Moderna to lead majority of Canada’s COVID-19 recall campaign
Moderna will be the primary supplier of COVID-19 vaccine doses for the nation’s recall campaigns, as governments across the country urge eligible Canadians to receive their third vaccine as soon as possible in the face of a booming fifth wave.
The federal government says it has obtained enough COVID-19 recalls to ensure that all eligible people receive their doses at the appropriate interval. However, with deliveries of Pfizer’s doses early in the year and Moderna no later than 2021, Canadians won’t necessarily have a choice between vaccines when they reach out for the final jab.
This means that many Canadians who received doses of Pfizer for their first and second injections could get their boost against the new Omicron variant of a Moderna injection. The Public Health Agency of Canada (PHAC) said it recognizes that people may prefer the same brand of vaccine for all injections, but stressed that the mRNA vaccine mix is safe and protects against COVID -19.
“NACI recommended that the mix and match, or heterologous schedule, be protective, and for Canadians who have received a viral vector for their primary series, preferably,” said the PHAC spokesperson. , Mark Johnson, in a statement.
In June, the National Advisory Committee on Immunization (NACI) said it expected mixing different vaccines “to lead to a robust immune response.”
Canada received approximately half the number of doses of Pfizer than doses of Moderna in the last quarter of 2021 and will get nearly double the number of Moderna doses in January compared to Pfizer injections. Additionally, since people in most age groups who get an injection of Moderna for their booster only need half a dose, shipments of Moderna will cover many more people than those of Pfizer. . A full dose of Moderna is recommended for boosters for adults 70 years of age and older and people with severe immunosuppression.
“More than 8.6 million full doses of Moderna Spikevax were imported in the last quarter of 2021, sufficient vaccine for up to 17.3 million boosters. 9.3 million additional full doses of Moderna Spikevax are expected in January, ”said Johnson.
Canada has signed additional agreements with Pfizer and Moderna for the delivery of their COVID-19 mRNA vaccines in 2022, 2023 and 2024. But while Canada has already received its doses from its original contract with Pfizer, about the half are still expected from Moderna.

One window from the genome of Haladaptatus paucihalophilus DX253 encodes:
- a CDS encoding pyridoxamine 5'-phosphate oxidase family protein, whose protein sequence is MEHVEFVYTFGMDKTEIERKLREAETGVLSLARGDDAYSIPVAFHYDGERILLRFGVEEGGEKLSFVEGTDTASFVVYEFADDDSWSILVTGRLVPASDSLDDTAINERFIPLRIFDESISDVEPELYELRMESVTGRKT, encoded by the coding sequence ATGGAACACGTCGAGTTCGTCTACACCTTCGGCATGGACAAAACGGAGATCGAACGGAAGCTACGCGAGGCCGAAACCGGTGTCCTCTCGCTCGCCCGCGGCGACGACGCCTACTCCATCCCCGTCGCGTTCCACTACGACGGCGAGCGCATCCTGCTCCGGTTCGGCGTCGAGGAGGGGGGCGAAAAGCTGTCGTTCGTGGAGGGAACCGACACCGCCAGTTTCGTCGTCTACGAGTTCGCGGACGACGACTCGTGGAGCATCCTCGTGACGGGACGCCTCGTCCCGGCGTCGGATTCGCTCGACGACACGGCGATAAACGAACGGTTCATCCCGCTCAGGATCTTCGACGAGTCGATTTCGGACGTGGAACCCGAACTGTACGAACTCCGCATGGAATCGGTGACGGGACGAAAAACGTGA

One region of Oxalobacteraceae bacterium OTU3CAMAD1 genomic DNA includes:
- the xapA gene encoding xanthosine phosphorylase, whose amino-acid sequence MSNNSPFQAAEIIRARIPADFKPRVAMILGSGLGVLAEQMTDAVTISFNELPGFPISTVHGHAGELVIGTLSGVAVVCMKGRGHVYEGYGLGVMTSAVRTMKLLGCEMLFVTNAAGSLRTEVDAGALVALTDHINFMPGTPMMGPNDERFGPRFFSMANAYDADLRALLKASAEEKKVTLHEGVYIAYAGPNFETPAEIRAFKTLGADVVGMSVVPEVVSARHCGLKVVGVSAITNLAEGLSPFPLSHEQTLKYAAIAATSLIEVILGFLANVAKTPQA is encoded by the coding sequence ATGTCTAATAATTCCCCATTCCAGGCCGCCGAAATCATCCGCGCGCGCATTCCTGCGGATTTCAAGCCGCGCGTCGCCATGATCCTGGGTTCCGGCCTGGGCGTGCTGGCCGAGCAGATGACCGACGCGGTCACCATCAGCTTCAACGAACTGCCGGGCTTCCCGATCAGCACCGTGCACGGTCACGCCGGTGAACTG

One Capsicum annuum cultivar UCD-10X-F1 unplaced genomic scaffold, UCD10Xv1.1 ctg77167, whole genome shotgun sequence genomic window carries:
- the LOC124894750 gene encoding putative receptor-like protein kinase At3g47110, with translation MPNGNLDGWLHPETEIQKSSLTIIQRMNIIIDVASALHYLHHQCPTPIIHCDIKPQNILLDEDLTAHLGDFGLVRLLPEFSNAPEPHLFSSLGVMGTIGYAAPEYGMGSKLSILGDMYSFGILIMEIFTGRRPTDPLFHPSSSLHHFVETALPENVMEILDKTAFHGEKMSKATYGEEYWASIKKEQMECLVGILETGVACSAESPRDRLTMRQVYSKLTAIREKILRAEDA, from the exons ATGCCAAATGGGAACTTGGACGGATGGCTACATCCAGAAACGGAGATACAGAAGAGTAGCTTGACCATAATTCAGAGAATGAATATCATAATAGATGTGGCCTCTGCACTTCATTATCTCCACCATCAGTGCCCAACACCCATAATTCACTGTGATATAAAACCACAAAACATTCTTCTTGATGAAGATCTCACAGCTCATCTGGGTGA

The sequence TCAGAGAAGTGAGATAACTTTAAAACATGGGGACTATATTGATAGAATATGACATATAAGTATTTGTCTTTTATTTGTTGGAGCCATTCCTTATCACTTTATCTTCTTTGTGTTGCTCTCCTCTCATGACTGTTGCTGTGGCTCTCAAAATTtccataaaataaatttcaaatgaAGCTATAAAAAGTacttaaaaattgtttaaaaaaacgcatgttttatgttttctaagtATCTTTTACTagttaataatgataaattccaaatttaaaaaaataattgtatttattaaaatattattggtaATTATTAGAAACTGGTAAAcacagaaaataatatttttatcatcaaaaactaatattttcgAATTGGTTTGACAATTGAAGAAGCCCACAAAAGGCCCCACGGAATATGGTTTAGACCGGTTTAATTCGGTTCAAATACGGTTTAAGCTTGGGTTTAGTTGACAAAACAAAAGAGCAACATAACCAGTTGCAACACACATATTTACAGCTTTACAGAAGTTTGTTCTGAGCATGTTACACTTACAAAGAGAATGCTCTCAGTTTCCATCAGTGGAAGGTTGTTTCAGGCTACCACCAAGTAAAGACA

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Last week, Mylène Drouin, director of public health for Montreal, said the city had more Moderna than Pfizer on hand and sought to reassure Quebeckers that the branding is safe – and especially important given the need for reminders.
“The change in dose from Pfizer to Moderna is safe – it offers protection against Omicron,” said Dr. Drouin. “Moderna is a good vaccine and we don’t see in the literature that it has more side effects. “
The NACI recommendation that Pfizer vaccine should preferably be given to people aged 12 to 29 years for their first round of vaccines (first two doses) and for the third shot for people between 18 and 29 years of age also puts pressure on sourcing from Pfizer. was administered because of the lower risk of myocarditis or pericarditis with Pfizer injection.
“In people over the age of 30, either of the mRNA vaccines can be used for the booster,” said the Independent Vaccine Advisory Group.
In light of this advice, Johnson said PHAC is calling on provinces to “carefully plan, reserve and monitor their supply of Pfizer to ensure access to this age group.”
“Canada has obtained sufficient doses of Pfizer vaccine to meet needs based on NACI’s preferred recommendations” that Pfizer should be used for younger age groups, Johnson said. “Canada also has an adequate supply of Moderna Spikevax, which has been shown to be safe and very effective and which is readily available for age groups 30 years and older. “
In Ontario, Alexandra Hilkene, spokesperson for Health Minister Christine Elliott, said the province advises public health units to ensure an adequate supply of Pfizer for young people before offering the option between Pfizer and Moderna for older groups.
“Given the historic adoption of Pfizer, some public health units are experiencing limited supply,” Ms. Hilkene said.
The province asked Ottawa for four million doses of Pfizer in January, but it is unlikely to get that many, as the whole country receives just five million doses of Pfizer in January. In its statement to the Globe, the Public Health Agency of Canada said doses are broken down on a per capita basis and provinces and territories have already been made aware of planned supply levels.
“We will work closely with the federal government to understand the supply of inbound vaccines from January through March, but we have been assured that there will be enough vaccines for all Ontarians as we continue to expand rapidly booster capacity and eligibility, ”said Ms. Hilkene.
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